The aorta may need repair following a traumatic injury (such as a car crash), or for an aneurysm, a blockage or a sudden tear (dissection) in the aorta’s inner lining.
The aorta may be repaired using traditional open surgery or through a minimally invasive endovascular technique. The treatment approach depends on the location of an aneurysm or the extent of injury to the aorta, and is determined on an individual basis.
Our heart and vascular specialists are highly skilled in performing all types of aorta repair. Among those treatments performed are:
- Endovascular aneurysm repair (EVAR) (minimally invasive)
- Thoracic endovascular aneurysm repair (TEVAR) (minimally invasive)
- Open surgical aneurysm repair
- Vascular and interventional radiology
- Emergency care
- Vascular surgery
Other procedures such as angioplasty, atherectomy and stenting may also be used to help treat aortic disease. See our complete list of treatments for heart and vascular diseases.
Endovascular Aneurysm Repair
Minimally invasive procedures such as endovascular aneurysm repair (EVAR), also called "endografting" or stent-grafts, generally result in less pain, fewer short-term complications and faster recovery than open surgery. Froedtert & MCW specialists are highly skilled in endovascular grafting procedures.
During EVAR, physicians make small incisions in the groin area. Guided by x-ray imaging and using special endovascular techniques, physicians advance the stent-graft through a catheter to the location of the aneurysm. The synthetic graft is custom-sized for each patient based on measurements previously collected from a CT scan.
The graft is released from inside the aorta and it expands to line the wall of the aorta. The stent-graft acts as an interior “sleeve,” allowing blood to safely flow through a weak area, and acts as a reinforcement for the weakened wall of the aneurysm. It reduces the direct pressure exerted on the weak aortic wall.
Thoracic Endovascular Aneurysm Repair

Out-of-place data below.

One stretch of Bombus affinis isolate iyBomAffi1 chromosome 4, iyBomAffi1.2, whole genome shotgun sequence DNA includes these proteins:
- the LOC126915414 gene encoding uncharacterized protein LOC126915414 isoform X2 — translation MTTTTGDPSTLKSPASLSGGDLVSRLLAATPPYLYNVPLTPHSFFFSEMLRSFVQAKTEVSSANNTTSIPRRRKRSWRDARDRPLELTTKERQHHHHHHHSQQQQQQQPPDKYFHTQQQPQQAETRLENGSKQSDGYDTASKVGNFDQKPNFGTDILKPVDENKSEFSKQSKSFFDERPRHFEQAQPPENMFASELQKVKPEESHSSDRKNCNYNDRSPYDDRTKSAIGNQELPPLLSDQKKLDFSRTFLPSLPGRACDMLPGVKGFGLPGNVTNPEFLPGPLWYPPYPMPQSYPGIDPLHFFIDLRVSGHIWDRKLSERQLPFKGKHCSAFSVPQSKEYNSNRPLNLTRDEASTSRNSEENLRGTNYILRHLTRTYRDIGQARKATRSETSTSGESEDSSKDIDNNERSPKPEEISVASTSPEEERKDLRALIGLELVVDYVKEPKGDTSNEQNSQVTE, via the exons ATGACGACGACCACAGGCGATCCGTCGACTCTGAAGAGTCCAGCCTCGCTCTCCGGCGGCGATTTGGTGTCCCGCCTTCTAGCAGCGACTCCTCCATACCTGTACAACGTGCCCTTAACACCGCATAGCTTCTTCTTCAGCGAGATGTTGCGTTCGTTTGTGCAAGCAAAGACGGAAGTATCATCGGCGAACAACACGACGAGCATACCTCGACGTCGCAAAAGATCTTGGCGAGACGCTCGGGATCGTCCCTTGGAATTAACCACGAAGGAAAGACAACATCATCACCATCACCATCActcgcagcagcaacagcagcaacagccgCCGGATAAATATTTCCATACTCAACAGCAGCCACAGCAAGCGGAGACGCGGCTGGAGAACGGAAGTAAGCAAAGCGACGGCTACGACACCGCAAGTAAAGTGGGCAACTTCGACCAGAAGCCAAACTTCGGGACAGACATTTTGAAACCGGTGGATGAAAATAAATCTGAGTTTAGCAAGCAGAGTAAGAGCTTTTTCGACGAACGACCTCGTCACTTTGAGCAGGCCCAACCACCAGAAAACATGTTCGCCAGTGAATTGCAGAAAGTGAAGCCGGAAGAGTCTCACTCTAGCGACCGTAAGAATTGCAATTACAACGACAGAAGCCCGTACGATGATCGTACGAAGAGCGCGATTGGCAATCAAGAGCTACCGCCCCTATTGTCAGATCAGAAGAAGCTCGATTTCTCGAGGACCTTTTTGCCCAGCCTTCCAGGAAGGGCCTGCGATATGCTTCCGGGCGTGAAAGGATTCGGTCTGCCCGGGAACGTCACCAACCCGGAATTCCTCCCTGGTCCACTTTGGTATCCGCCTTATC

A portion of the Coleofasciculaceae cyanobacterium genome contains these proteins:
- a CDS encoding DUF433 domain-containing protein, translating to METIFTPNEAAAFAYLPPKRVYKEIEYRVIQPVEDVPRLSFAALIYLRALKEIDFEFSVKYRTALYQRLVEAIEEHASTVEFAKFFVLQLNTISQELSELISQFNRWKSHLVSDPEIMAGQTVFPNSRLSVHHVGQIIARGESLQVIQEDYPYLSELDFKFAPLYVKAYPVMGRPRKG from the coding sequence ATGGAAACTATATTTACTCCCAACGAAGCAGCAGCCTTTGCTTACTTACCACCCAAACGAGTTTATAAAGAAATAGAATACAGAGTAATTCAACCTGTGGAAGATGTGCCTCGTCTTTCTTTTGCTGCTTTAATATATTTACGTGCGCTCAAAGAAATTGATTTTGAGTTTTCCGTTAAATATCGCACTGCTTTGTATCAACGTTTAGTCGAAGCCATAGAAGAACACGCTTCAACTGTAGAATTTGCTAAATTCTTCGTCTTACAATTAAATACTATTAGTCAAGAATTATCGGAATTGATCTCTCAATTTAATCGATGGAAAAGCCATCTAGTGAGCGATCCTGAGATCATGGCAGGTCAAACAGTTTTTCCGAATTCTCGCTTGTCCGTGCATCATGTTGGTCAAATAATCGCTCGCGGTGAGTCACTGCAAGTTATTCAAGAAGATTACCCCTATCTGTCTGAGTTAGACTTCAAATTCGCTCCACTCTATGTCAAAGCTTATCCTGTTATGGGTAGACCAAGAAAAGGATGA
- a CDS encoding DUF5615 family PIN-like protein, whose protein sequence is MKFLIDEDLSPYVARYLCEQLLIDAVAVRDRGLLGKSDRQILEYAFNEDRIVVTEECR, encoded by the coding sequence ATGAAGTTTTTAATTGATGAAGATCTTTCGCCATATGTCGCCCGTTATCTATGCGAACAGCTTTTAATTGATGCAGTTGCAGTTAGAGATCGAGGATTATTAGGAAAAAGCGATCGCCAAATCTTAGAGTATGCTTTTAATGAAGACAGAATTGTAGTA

The Froedtert & MCW team was the first in the region to perform TEVAR, a minimally invasive procedure used to repair a thoracic aortic aneurysm (TAA) from inside the aorta, nearly 20 years ago. This procedure can also be used to repair the more complex thoracoabdominal aortic aneurysms.
Minimally Invasive Procedure Means Faster Recovery
The long-term results of thoracic aortic endografting are comparable to open-chest surgery, but the procedure eliminates the need to cut through the chest to repair the aorta. Thus, patients experience less pain, substantially fewer complications and much faster recovery.
TEVAR uses a covered sleeve, or stent-graft, to channel blood through an abnormal area of the aorta. The stent-graft is custom-sized for each patient and acts as a reinforcement from the inside of the weakened aortic wall.
During the TEVAR procedure, physicians make small incisions in the groin area. A catheter is guided to the aneurysm in the lower part of the thoracic aorta. Guided by x-ray imaging, physicians advance the stent-graft through the catheter to the location of the aneurysm. The synthetic graft is released from inside the aorta and it expands to line the wall of the aorta.
The stent-graft acts as an interior “sleeve,” allowing blood to safely flow through a weak area. It stops direct pressure from being exerted on the weak aortic wall. In cases of a torn aorta, such as after a motor vehicle accident, this procedure can be life-saving by covering the torn aortic wall and stopping further leakage.
The TEVAR procedure is performed by a specialized, multidisciplinary team of vascular surgeons, cardiac surgeons, and vascular and interventional radiologists. In certain cases, the stent-graft can also be used to treat traumatic injuries and tears of the thoracic aorta.
Open Surgical Aneurysm Repair
Open surgical aneurysm repair is performed in an operating room under general anesthesia. This traditional surgical approach involves making a large incision to reach the aorta. A surgeon clamps off the aorta, removes the diseased or injured part of the aorta, and sews in a fabric graft to act as a bridge for the blood flow.
Grafts are made of various materials, such as Dacron (textile polyester synthetic graft) or polytetrafluoroethylene (PTFE, a non-textile synthetic graft). The graft connects one end of the aorta at the site of the aneurysm to the other end of the aorta.
To protect the brain and central nervous system during certain types of open aortic surgery, hypothermic circulatory arrest (HCA) may be done for aneurysms that extend into the chest cavity. This involves lowering the body’s temperature, which reduces the body’s need for blood flow and oxygen, allowing the surgeon to work on certain parts of the aorta that would otherwise be impossible. The brain can be further protected in these procedures by a technique called selective brain perfusion. These techniques are not required for aneurysms limited to the abdomen.